2018 AAU Junior Olympic Games

Coach O Says This Was Another Big Year For AAU Junior Olympic Games

Coach O Says This Was Another Big Year For AAU Junior Olympic Games

Every year at the AAU Junior Olympic Games, Charles Oliver sees something new, and it's often a reflection of where youth track and field is going.

Aug 8, 2018 by Cory Mull

Every year at the AAU Junior Olympic Games, Charles Oliver sees something new, and it's often a reflection of where the sport of youth track and field is going. 

This year in Des Moines, Iowa, for instance, the National Chair of AAU welcomed athletes from two states the Games has never had, and a few more from Puerto Rico. 

"We're really excited about the growth of AAU, but what's more important is that we're expanding to new territories," Oliver said. "This year we had athletes from Alaska and Hawaii and to me that means our brand is expanding." 

Ultimately, that encourages Oliver in the progress of the sport at every level. The Games featured a total of 10,040 athletes and 777 teams at Drake University, the largest its ever had at the site. There were approximately 230 officials and volunteers represented by 28 states, plus Jamaica and St. Thomas. There were also eight Olympians in Iowa during the Games. 

While states like Texas and Florida represented as they do every year, bringing thousands of athletes to compete throughout the week, the top club at the Games was the Blue Track Club of Greater St. Louis (MO), which had 135 athletes. 

The Wings Track Club (TX) entered 107 athletes, Ultimate Speed Academy (MO) had 99, and Baltimore City (MD) Track Club brought 94 athletes. Over 10 teams entered at least 70 athletes at the AAU Junior Olympics. 

It wouldn't have been possible without flawless execution. 

"We had awesome weather, and that's something we can't control," Oliver said, "but we try to maximize what we can. I tell my staff, my philosophy in event management is, 'You don't let it happen. You make it happen. Because if you let it happen then you're chasing things all week trying to make it right. But if you make it happen, everything is structured.'"

Of course, the AAU Junior Olympics is also a platform for young athletes to succeed on the track, and 2018 was no exception to that. There were 17 national records broken over eight days. 

The competition saw the career close of one of AAU's top athletes over the past five years, Tyrese Cooper of Miami Gardens Xpress, who finished his prep career with three championships in the boys 17-18 division of the 100m, 200m and 400m.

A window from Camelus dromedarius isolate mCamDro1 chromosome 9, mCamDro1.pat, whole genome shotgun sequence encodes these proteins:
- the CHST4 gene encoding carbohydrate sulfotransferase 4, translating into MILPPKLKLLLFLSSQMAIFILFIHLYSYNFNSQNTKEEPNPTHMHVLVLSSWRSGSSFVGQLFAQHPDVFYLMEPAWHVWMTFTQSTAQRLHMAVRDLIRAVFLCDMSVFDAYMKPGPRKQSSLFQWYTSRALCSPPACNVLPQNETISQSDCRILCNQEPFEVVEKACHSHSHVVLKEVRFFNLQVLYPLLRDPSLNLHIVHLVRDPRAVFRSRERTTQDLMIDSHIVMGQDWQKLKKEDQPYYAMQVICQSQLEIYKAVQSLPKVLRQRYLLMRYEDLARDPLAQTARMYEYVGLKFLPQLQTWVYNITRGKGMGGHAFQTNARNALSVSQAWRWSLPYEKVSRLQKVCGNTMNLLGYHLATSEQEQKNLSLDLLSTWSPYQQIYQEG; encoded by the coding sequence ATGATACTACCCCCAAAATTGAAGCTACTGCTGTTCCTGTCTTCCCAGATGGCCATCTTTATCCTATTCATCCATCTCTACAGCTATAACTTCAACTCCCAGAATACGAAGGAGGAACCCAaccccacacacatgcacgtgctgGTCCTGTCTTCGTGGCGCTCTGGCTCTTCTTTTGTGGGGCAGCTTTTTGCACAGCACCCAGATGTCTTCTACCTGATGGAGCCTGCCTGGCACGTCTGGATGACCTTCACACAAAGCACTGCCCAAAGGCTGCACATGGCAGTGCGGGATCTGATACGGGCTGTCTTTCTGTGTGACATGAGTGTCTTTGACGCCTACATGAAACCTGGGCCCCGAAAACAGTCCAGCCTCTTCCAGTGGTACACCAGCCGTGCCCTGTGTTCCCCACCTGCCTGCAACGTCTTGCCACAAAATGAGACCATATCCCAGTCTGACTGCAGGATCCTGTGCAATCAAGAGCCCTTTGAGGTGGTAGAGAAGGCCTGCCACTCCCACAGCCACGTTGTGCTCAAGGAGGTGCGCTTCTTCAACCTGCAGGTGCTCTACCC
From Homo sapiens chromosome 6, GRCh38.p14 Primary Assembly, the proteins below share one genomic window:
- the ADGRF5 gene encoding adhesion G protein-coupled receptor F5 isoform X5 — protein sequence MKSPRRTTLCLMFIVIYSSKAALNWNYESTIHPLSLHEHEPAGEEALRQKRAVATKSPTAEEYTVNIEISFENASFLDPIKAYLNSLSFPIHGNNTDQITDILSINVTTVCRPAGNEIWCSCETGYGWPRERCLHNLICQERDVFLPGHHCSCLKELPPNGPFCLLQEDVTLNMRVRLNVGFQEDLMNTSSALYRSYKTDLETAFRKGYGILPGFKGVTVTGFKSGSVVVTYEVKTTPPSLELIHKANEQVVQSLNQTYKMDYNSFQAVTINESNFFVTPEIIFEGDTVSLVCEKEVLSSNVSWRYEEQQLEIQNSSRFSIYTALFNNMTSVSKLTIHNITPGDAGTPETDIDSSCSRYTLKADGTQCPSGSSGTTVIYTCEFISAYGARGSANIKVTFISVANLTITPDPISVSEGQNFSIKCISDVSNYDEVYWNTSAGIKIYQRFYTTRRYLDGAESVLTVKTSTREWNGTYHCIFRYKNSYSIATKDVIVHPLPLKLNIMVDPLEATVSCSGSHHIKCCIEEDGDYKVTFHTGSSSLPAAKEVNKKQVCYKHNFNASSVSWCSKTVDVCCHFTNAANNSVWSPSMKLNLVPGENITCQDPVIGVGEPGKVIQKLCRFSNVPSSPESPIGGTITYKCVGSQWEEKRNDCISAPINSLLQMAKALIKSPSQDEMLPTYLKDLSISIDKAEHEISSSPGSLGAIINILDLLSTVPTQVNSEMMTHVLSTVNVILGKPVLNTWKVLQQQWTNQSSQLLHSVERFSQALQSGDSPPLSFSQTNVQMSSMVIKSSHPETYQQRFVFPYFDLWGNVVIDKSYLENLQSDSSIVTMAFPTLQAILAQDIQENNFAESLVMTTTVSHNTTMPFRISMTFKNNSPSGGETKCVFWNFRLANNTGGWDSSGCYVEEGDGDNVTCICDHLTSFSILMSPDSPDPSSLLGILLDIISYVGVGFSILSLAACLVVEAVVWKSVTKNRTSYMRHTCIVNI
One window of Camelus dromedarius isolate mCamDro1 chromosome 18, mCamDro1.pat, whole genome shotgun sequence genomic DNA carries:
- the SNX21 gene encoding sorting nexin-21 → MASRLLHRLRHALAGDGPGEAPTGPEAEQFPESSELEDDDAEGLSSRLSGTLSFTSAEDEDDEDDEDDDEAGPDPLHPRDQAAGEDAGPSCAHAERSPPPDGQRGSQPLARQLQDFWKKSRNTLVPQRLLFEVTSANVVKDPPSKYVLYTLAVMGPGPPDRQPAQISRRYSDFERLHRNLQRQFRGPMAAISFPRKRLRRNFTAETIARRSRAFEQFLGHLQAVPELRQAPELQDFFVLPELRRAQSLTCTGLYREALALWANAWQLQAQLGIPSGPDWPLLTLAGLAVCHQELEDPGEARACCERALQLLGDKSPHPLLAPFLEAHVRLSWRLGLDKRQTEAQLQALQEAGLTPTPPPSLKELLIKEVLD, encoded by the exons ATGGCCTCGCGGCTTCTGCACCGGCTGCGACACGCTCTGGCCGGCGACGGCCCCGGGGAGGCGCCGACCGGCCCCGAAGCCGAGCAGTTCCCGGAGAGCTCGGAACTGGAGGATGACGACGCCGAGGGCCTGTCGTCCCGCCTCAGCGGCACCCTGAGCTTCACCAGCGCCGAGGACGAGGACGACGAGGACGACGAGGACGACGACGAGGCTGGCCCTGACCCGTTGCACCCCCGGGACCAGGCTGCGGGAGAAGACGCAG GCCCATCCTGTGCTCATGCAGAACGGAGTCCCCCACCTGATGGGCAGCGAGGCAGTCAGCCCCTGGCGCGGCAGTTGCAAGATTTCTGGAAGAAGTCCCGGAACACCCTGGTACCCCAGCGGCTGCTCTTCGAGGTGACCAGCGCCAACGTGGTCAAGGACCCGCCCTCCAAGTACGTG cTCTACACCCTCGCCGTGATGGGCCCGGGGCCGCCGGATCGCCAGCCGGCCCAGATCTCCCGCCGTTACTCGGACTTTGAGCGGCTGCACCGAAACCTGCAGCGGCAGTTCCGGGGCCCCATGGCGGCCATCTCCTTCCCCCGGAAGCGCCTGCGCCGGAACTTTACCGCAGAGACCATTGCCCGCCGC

He was awarded the Joel Ferrell Award as the most outstanding boys performer of the event, along with Trenton Track Club's Athing Mu, who won the girls 15-16 division of the 400m, 800m, 1500m and placed second in the 200m. 

Along with both performers, there were countless athletes who set career bests. The Games saw 34 double winners and eight triple winners, including 8-year-old Kharisma Watkins, who said afterward that Oliver inspired her to keep improving.

Ponte Vedra (FL) 14-year-old Rheinhardt Harrison was also just the third athlete to score the 800m, 1500m and 3K triple, joining company that includes Reese Vannerson and Brandon Miller.

"Just the competition itself," Oliver said. "The athletes we had there were outstanding. Tyrese Cooper, running in what was his last high school race, we were very excited to be a part of his last high school competition for such an outstanding athlete." 

Other countries are even taking notice of the AAU's ability to connect with young athletes. A delegation from Canada met with Oliver on Saturday and watched the meet from afar. Oliver said that fact encourages him that youth track and field has an international impact like never before. 

"To me, that says people see what we're trying to accomplish, that we're doing good and they want to be a part of it," he said. "That's very rewarding to me." 

Oliver has many roles at the AAU Junior Olympic Games and is central to the event's success every year, though a small part of him always remembers his own experience.  

Decades ago as a high schooler, he said, he was encouraged by mentors to flourish on the track, and that support ultimately pushed him to run his senior year, win a state championship, go to college, have a successful career as an athlete and then become a coach at the next level. Without that support, he said, none of this would have been possible. 

So Oliver uses the Games to be a positive force for young athletes. 

"What I try to do is be a positive influence and AAU is a platform to develop kids on a number of levels," Oliver said. "A lot of times, athletes don't want to hear lessons about what they should do. So I try to be around athletes, be positive and congratulate them and provide good, competitive opportunities." 

Oliver also wanted to thank all the partners who made the AAU Junior Olympic Games possible, including Catch Des Moines, Gatorade, East Bay, the Carl Lewis Perfect Method and FloTrack. 

"These are exciting times for us and what we're trying to accomplish," he said. 

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